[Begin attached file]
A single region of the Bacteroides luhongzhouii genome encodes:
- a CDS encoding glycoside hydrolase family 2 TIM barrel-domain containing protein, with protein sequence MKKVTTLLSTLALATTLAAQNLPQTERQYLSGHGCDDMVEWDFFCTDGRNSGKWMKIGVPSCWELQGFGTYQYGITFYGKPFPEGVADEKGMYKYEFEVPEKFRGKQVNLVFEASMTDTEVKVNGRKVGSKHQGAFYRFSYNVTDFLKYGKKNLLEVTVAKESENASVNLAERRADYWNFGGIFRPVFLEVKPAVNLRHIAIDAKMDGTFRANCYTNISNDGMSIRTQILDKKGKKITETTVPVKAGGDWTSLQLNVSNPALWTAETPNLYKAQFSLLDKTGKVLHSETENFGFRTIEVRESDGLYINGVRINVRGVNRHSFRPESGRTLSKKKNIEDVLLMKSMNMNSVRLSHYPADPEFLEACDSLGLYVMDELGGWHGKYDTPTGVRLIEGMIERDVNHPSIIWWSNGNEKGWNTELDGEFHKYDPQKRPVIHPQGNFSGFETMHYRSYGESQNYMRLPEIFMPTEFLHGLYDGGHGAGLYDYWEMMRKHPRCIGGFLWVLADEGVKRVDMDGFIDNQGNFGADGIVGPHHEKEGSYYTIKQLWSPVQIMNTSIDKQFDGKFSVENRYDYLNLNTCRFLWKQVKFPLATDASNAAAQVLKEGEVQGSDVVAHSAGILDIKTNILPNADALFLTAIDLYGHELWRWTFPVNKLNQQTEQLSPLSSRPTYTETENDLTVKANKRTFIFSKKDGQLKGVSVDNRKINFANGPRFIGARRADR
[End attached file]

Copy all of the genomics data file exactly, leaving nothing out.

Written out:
A single region of the Bacteroides luhongzhouii genome encodes:
- a CDS encoding glycoside hydrolase family 2 TIM barrel-domain containing protein, with protein sequence MKKVTTLLSTLALATTLAAQNLPQTERQYLSGHGCDDMVEWDFFCTDGRNSGKWMKIGVPSCWELQGFGTYQYGITFYGKPFPEGVADEKGMYKYEFEVPEKFRGKQVNLVFEASMTDTEVKVNGRKVGSKHQGAFYRFSYNVTDFLKYGKKNLLEVTVAKESENASVNLAERRADYWNFGGIFRPVFLEVKPAVNLRHIAIDAKMDGTFRANCYTNISNDGMSIRTQILDKKGKKITETTVPVKAGGDWTSLQLNVSNPALWTAETPNLYKAQFSLLDKTGKVLHSETENFGFRTIEVRESDGLYINGVRINVRGVNRHSFRPESGRTLSKKKNIEDVLLMKSMNMNSVRLSHYPADPEFLEACDSLGLYVMDELGGWHGKYDTPTGVRLIEGMIERDVNHPSIIWWSNGNEKGWNTELDGEFHKYDPQKRPVIHPQGNFSGFETMHYRSYGESQNYMRLPEIFMPTEFLHGLYDGGHGAGLYDYWEMMRKHPRCIGGFLWVLADEGVKRVDMDGFIDNQGNFGADGIVGPHHEKEGSYYTIKQLWSPVQIMNTSIDKQFDGKFSVENRYDYLNLNTCRFLWKQVKFPLATDASNAAAQVLKEGEVQGSDVVAHSAGILDIKTNILPNADALFLTAIDLYGHELWRWTFPVNKLNQQTEQLSPLSSRPTYTETENDLTVKANKRTFIFSKKDGQLKGVSVDNRKINFANGPRFIGARRADR